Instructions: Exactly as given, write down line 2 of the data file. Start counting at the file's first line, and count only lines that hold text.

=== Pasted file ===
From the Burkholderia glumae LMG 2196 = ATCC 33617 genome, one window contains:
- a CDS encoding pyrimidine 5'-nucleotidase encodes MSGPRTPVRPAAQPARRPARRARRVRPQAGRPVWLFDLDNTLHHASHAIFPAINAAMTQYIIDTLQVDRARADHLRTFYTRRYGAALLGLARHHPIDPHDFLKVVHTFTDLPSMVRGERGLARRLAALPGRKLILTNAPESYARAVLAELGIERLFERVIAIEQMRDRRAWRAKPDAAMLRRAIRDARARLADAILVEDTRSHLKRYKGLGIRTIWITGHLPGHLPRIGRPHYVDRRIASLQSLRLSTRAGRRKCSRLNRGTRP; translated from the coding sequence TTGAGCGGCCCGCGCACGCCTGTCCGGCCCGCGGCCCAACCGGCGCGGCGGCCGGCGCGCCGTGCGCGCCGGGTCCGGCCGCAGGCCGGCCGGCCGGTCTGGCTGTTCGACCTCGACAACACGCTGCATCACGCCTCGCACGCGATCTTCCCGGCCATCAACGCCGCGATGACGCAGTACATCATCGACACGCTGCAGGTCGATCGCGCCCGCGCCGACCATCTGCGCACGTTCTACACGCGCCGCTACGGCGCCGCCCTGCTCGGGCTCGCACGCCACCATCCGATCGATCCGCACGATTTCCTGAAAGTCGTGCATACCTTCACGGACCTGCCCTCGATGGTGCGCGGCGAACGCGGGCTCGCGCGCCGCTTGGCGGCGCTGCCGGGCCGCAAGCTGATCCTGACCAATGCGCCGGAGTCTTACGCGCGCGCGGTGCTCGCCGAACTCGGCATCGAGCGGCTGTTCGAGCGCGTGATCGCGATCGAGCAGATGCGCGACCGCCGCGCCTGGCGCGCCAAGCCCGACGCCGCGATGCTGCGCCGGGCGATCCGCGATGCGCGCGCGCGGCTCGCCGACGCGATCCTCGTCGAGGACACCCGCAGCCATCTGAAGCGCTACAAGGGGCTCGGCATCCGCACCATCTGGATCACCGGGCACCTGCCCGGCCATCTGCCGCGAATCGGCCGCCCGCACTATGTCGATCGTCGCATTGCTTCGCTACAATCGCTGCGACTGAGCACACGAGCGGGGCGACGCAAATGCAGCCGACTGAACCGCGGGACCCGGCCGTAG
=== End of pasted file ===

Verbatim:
- a CDS encoding pyrimidine 5'-nucleotidase encodes MSGPRTPVRPAAQPARRPARRARRVRPQAGRPVWLFDLDNTLHHASHAIFPAINAAMTQYIIDTLQVDRARADHLRTFYTRRYGAALLGLARHHPIDPHDFLKVVHTFTDLPSMVRGERGLARRLAALPGRKLILTNAPESYARAVLAELGIERLFERVIAIEQMRDRRAWRAKPDAAMLRRAIRDARARLADAILVEDTRSHLKRYKGLGIRTIWITGHLPGHLPRIGRPHYVDRRIASLQSLRLSTRAGRRKCSRLNRGTRP; translated from the coding sequence TTGAGCGGCCCGCGCACGCCTGTCCGGCCCGCGGCCCAACCGGCGCGGCGGCCGGCGCGCCGTGCGCGCCGGGTCCGGCCGCAGGCCGGCCGGCCGGTCTGGCTGTTCGACCTCGACAACACGCTGCATCACGCCTCGCACGCGATCTTCCCGGCCATCAACGCCGCGATGACGCAGTACATCATCGACACGCTGCAGGTCGATCGCGCCCGCGCCGACCATCTGCGCACGTTCTACACGCGCCGCTACGGCGCCGCCCTGCTCGGGCTCGCACGCCACCATCCGATCGATCCGCACGATTTCCTGAAAGTCGTGCATACCTTCACGGACCTGCCCTCGATGGTGCGCGGCGAACGCGGGCTCGCGCGCCGCTTGGCGGCGCTGCCGGGCCGCAAGCTGATCCTGACCAATGCGCCGGAGTCTTACGCGCGCGCGGTGCTCGCCGAACTCGGCATCGAGCGGCTGTTCGAGCGCGTGATCGCGATCGAGCAGATGCGCGACCGCCGCGCCTGGCGCGCCAAGCCCGACGCCGCGATGCTGCGCCGGGCGATCCGCGATGCGCGCGCGCGGCTCGCCGACGCGATCCTCGTCGAGGACACCCGCAGCCATCTGAAGCGCTACAAGGGGCTCGGCATCCGCACCATCTGGATCACCGGGCACCTGCCCGGCCATCTGCCGCGAATCGGCCGCCCGCACTATGTCGATCGTCGCATTGCTTCGCTACAATCGCTGCGACTGAGCACACGAGCGGGGCGACGCAAATGCAGCCGACTGAACCGCGGGACCCGGCCGTAG